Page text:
Portrait of a Kidnapping

April 2006

On the long stretches of highway, her mom lets her sit up front next to her, although Bridge has to slouch down when they pass a police car, because they are being a little bit naughty and seven‑year‑olds are supposed to sit in the back. The road is a dark ribbon through the trees, like in the story about the little girl escaping from the witch Baba Yaga and her chicken‑footed house.

You don’t have to think like that, Mom says. There’s no one chasing us. But her eyes flick to the mirror again and again, and when she has to pull over at the gas station to take her pills so she doesn’t get fits, she sits waiting in the car, watching the parking lot, before she goes inside, and Bridge can’t stay behind because I need you to pick the best doughnuts.

“Isn’t this nice, the two of us getting away? Surprise vacation!”

“I miss Bear,” Bridge says. “And also Daddy.” Her dad is a very busy guy. And motels don’t allow galumphing Labradors. But it doesn’t feel like a vacation. It’s not very fun. And she thinks maybe this is her fault because of what happened at her mom’s lab, which isn’t really her lab, but the professor lets her come there to do her studies and sneak Bridge in. It’s boring there. She is not allowed to climb the high wooden shelves or roll down the corridors on one of the wheelie chairs or play with the plush toy of a brown worm with a knot tied in its tail that sits on top of the filing cabinet, and I’m not sure how your dad would feel about you playing with Ebola. Bridge does know. He would not approve.

Mostly, she sits at Mom’s desk reading comic books or doing her puzzle, which has five hundred pieces, but she lost four of them, so there is a hole in the unicorn’s butt like a tiger took a bite out of it. But one day she did something bad while Mom was busy talking to the other brain scientists. So much talking! She didn’t mean to. The rats were so cute and she just wanted to let them out so she could play with them, and she didn’t even really manage to open the door to any of their cages, which aren’t really cages but kind of glass nests. Mom got in so much trouble with her boss and with Daddy.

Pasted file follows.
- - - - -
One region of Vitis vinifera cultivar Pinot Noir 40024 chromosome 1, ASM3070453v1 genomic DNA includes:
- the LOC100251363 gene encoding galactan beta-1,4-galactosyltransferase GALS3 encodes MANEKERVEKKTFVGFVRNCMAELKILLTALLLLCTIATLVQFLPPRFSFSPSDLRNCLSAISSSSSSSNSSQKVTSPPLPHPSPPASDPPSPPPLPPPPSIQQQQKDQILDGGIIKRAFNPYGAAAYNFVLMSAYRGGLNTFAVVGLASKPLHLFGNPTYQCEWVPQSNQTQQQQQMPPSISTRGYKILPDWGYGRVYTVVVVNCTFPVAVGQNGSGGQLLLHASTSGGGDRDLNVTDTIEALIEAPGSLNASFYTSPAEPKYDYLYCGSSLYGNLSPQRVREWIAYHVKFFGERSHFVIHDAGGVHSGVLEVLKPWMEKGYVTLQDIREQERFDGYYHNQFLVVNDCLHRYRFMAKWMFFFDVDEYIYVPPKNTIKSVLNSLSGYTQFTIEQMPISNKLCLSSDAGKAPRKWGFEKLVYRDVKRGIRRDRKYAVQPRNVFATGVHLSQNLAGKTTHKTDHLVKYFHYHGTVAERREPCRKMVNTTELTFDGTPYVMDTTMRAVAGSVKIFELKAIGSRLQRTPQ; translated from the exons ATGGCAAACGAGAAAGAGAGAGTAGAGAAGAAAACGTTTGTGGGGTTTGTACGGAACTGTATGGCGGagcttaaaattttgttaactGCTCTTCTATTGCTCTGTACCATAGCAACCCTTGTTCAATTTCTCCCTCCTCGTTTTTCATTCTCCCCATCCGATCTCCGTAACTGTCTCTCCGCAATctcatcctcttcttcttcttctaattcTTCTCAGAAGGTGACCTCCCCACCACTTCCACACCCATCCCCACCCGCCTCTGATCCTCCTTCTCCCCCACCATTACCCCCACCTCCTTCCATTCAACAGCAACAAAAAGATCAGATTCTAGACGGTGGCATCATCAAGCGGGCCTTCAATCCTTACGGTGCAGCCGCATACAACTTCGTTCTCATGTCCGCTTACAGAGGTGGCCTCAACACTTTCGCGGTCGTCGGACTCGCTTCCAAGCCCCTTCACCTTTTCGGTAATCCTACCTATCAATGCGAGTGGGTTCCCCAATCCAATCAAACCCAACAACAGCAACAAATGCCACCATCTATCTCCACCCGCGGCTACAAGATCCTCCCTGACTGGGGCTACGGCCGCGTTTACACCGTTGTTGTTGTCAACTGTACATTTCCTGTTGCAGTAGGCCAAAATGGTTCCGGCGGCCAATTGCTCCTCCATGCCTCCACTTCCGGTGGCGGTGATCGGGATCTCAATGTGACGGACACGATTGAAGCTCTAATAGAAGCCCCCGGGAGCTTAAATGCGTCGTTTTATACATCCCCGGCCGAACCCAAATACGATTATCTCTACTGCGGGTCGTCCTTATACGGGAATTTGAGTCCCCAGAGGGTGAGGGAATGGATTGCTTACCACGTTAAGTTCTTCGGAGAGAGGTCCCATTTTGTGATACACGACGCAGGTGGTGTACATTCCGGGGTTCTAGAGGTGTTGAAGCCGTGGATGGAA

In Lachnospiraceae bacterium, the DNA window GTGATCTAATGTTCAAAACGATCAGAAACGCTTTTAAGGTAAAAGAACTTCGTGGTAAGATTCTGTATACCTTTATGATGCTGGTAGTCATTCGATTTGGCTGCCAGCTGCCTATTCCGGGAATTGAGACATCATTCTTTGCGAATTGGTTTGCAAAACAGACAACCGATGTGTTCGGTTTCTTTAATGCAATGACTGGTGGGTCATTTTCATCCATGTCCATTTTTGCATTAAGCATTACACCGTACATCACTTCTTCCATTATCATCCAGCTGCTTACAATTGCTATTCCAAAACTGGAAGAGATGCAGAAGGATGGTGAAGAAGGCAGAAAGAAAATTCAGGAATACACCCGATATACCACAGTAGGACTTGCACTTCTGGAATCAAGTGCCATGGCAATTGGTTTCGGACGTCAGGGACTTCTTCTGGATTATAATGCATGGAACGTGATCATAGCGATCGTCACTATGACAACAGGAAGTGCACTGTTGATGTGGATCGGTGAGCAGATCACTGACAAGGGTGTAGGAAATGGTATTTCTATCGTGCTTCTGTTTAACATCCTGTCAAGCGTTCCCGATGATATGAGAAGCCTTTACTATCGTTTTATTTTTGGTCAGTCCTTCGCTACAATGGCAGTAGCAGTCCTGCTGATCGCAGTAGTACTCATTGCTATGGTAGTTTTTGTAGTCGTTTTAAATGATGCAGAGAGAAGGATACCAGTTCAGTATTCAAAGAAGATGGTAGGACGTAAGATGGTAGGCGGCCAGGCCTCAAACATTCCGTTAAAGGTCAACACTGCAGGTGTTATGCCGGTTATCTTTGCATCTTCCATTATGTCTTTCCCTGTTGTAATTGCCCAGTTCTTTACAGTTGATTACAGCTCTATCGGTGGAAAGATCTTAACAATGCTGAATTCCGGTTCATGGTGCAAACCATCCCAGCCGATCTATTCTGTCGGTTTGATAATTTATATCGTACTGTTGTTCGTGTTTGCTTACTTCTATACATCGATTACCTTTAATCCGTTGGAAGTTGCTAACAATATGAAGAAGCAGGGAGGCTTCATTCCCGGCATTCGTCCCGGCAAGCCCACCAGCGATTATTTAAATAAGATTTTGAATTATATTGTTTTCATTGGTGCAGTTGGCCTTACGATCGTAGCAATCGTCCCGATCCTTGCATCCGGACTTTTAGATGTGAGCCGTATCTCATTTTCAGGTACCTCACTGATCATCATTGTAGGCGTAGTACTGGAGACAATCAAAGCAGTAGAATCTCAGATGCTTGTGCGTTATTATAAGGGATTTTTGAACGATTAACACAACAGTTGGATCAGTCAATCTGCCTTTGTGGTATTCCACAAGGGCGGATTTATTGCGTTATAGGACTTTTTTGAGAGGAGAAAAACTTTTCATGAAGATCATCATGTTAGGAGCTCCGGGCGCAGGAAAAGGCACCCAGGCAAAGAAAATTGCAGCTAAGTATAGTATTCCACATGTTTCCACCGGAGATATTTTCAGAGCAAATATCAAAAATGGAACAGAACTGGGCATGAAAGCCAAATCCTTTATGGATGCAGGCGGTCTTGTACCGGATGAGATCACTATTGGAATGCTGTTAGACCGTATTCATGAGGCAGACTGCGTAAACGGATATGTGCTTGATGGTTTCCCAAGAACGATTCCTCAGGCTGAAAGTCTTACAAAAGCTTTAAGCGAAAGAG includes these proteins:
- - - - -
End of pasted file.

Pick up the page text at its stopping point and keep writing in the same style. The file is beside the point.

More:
She shouldn’t have been there unsupervised, her dad said, talking through his teeth, and What were you thinking and This is why — and he caught her looking and pulled Mom into their bedroom by the elbow and slammed the door and their voices were soft and spitty like cobras and then suddenly loud and high like yappy dogs, and Bridge could hear the words What do you expect me to do and I can’t live like this and Ungrateful is what you are, I didn’t even want —and Bridge just turned up the TV because it was her fault they were fighting because of the rats. So maybe it’s also her fault they need some girl time now, her and Mom.

They find a youth hostel near Bourbon Street, which smells gross on Sunday morning, like wet garbage and sick. Jo does card tricks for the backpackers from South Africa and New Zealand and Ireland and tells them how she used to live here, in New Orleans, but not in the tourist part, when she was their age, or younger, actually, fourteen when she ran away from home — and for the first time, Bridge thinks: Oh, is that what we’re doing?

They drive all around the city, past old‑fashioned houses and under twists of highway near the stadium, past the cemetery with white marble tombs like a Lego city for ghosts. They visit a broken house with graffiti and holes in the floor and Mom says this was her home when she was a runaway, but Bridge doesn’t want to go inside because it’s creepy and there are spiky thistles everywhere and what if the roof falls down?

They stop at restaurants and bookstores, Mom always asking around for people she used to know. Once a man followed them back to the car. Hey, pretty lady, I can help with that, maybe you can help me, know what I’m saying and Mom snarled, Fuck off, and that only made him mad, so they had to run and jump into the car, and he came after them and slapped the back windshield as they drove off.


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